Jensen, Pernille Rose, and Sebastian Meier. “Catalytic Cycle of Carbohydrate Dehydration by Lewis Acids: Structures and Rates from Synergism of Conventional and DNP NMR.” Chemical Communications 56, no. 46 (June 9, 2020): 6245–48.

Lewis acids play key roles in many chemical reactions. Structural and functional (kinetic) detail in Lewis acid catalysed fructose conversion are derived herein by the combined use of conventional and dissolution dynamic nuclear polarization (D-DNP) NMR. Structural information obtained with D-DNP NMR was used to identify conditions that stabilize an elusive initial intermediate and to determine its chemical structure. Carbohydrate dehydration through this intermediate had been predicted computationally. Complementary kinetic NMR assays yielded rate constants spanning three orders of magnitude for the three biggest energy barriers in the catalytic cycle.

Simultaneous T1 and T2 mapping of hyperpolarized 13C compounds using the bSSFP sequence #DNPNMR

Milshteyn, Eugene, Galen D. Reed, Jeremy W. Gordon, Cornelius von Morze, Peng Cao, Shuyu Tang, Andrew P. Leynes, Peder E.Z. Larson, and Daniel B. Vigneron. “Simultaneous T1 and T2 Mapping of Hyperpolarized 13C Compounds Using the BSSFP Sequence.” Journal of Magnetic Resonance 312 (March 2020): 106691.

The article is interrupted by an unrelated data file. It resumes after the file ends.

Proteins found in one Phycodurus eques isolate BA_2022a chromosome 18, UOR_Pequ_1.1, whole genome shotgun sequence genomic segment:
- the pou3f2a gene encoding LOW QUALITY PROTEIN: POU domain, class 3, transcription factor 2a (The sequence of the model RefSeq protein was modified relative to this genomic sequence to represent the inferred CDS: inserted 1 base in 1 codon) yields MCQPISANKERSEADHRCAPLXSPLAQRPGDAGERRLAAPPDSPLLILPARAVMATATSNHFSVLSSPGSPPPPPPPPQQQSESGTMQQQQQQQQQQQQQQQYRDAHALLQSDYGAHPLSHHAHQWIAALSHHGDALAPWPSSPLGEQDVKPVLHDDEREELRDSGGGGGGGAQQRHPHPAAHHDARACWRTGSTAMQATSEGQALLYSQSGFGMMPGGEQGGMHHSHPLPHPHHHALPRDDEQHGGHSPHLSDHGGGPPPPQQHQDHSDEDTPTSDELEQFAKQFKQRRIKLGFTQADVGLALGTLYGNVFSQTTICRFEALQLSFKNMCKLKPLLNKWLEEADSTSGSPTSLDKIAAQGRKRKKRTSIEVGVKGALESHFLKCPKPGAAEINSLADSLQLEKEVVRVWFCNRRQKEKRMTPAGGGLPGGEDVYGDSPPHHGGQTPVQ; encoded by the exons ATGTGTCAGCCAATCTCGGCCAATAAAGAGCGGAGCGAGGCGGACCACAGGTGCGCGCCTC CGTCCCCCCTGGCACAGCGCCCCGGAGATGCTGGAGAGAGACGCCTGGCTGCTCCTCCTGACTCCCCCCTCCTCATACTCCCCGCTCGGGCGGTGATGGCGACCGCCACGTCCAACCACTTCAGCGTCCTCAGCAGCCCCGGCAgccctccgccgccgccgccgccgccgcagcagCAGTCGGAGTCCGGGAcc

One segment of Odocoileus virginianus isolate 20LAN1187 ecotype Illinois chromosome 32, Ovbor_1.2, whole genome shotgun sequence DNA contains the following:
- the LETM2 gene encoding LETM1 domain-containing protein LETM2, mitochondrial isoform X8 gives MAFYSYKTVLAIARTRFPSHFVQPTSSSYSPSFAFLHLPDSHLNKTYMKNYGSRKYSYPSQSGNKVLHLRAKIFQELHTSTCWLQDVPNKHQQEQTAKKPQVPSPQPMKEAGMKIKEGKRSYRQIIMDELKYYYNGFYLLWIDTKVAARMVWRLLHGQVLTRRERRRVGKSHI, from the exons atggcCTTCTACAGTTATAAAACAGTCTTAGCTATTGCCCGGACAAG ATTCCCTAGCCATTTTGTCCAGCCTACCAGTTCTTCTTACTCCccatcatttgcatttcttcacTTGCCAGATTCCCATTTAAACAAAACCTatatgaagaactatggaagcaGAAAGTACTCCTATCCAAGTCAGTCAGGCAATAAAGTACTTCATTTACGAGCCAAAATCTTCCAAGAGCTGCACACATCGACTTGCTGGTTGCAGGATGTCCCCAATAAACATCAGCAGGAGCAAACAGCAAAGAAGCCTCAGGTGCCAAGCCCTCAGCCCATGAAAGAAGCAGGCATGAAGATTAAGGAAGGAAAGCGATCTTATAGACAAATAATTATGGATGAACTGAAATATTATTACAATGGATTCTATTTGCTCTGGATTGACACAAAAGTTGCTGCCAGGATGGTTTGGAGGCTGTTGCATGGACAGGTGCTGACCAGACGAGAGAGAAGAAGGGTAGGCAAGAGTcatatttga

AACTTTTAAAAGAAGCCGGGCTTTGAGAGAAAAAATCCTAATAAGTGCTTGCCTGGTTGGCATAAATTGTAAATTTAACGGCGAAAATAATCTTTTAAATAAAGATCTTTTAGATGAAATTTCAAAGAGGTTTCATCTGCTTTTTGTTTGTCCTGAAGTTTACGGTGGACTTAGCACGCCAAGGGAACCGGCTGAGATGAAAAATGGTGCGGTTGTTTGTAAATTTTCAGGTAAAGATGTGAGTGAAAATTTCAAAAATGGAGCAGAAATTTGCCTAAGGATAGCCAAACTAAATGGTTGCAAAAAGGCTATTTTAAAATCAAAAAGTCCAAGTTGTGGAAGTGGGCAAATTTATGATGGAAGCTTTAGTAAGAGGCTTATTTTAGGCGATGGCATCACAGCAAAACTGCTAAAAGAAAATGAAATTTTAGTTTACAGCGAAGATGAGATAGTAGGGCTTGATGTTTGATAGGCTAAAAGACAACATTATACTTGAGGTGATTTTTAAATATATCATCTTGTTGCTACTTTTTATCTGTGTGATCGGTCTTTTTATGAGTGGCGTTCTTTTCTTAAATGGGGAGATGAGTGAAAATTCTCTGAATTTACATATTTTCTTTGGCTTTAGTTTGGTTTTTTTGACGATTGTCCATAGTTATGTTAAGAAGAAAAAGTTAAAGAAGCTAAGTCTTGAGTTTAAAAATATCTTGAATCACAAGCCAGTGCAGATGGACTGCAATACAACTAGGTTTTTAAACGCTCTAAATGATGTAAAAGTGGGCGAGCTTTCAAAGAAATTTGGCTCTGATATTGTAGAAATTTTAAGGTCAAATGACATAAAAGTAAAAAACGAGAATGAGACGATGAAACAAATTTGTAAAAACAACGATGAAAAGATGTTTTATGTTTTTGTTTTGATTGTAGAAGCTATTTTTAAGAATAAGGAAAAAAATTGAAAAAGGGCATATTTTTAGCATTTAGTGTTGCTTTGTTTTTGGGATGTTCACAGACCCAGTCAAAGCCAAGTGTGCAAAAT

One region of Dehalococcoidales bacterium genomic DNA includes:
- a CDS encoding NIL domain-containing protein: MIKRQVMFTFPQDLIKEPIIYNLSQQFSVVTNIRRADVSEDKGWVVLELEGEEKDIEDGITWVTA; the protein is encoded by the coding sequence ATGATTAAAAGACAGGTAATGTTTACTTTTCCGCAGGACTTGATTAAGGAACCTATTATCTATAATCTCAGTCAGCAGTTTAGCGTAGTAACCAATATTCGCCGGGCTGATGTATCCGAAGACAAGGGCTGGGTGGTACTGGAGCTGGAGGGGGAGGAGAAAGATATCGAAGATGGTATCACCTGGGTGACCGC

As in conventional 1H MRI, T1 and T2 relaxation times of hyperpolarized (HP) 13C nuclei can provide important biomedical information. Two new approaches were developed for simultaneous T1 and T2 mapping of HP 13C probes based on balanced steady state free precession (bSSFP) acquisitions: a method based on sequential T1 and T2 mapping modules, and a model-based joint T1/T2 approach analogous to MR fingerprinting. These new methods were tested in simulations, HP 13C phantoms, and in vivo in normal Sprague-Dawley rats. Non-localized T1 values, low flip angle EPI T1 maps, bSSFP T2 maps, and Bloch-Siegert B1 maps were also acquired for comparison. T1 and T2 maps acquired using both approaches were in good agreement with both literature values and data from comparative acquisitions. Multiple HP 13C compounds were successfully mapped, with their relaxation time parameters measured within heart, liver, kidneys, and vasculature in one acquisition for the first time.

Dissolution dynamic nuclear polarization NMR studies of enzyme kinetics: setting up differential equations for fitting to spectral time courses #DNPNMR

Kuchel, Philip W., and Dmitry Shishmarev. “Dissolution Dynamic Nuclear Polarization NMR Studies of Enzyme Kinetics: Setting up Differential Equations for Fitting to Spectral Time Courses.” Journal of Magnetic Resonance Open, March 2020, 100001.

Dissolution dynamic nuclear polarization (dDNP) provides strikingly increased sensitivity for detecting NMR-receptive nuclei in molecules that are substrates of enzymes and membrane transport proteins. This paves the way for studying the kinetics of many such catalysed reactions on previously unattainable short time scales (seconds). Remarkably, this can also be carried out not only in vitro, but in whole cells, tissues, and even in vivo. The information obtained from the emergent NMR time courses is a sequence of spectral-peak intensities (integrals) as a function of time. Typically, for 13C NMR studies, these consist of a series of spectra acquired every 1 s for a total time span of ~3 min.

Creating a clinical platform for carbon‐13 studies using the sodium‐23 and proton resonances #DNPNMR